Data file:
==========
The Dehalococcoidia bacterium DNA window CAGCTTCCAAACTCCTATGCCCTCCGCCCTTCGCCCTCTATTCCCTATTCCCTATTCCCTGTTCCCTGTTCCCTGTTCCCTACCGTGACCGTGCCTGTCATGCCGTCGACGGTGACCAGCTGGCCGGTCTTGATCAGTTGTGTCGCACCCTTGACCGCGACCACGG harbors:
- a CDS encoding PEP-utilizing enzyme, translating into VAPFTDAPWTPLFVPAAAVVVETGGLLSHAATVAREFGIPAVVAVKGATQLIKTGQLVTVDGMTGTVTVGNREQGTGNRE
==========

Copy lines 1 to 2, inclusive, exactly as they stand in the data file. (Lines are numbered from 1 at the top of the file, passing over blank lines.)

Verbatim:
The Dehalococcoidia bacterium DNA window CAGCTTCCAAACTCCTATGCCCTCCGCCCTTCGCCCTCTATTCCCTATTCCCTATTCCCTGTTCCCTGTTCCCTGTTCCCTACCGTGACCGTGCCTGTCATGCCGTCGACGGTGACCAGCTGGCCGGTCTTGATCAGTTGTGTCGCACCCTTGACCGCGACCACGG harbors:
- a CDS encoding PEP-utilizing enzyme, translating into VAPFTDAPWTPLFVPAAAVVVETGGLLSHAATVAREFGIPAVVAVKGATQLIKTGQLVTVDGMTGTVTVGNREQGTGNRE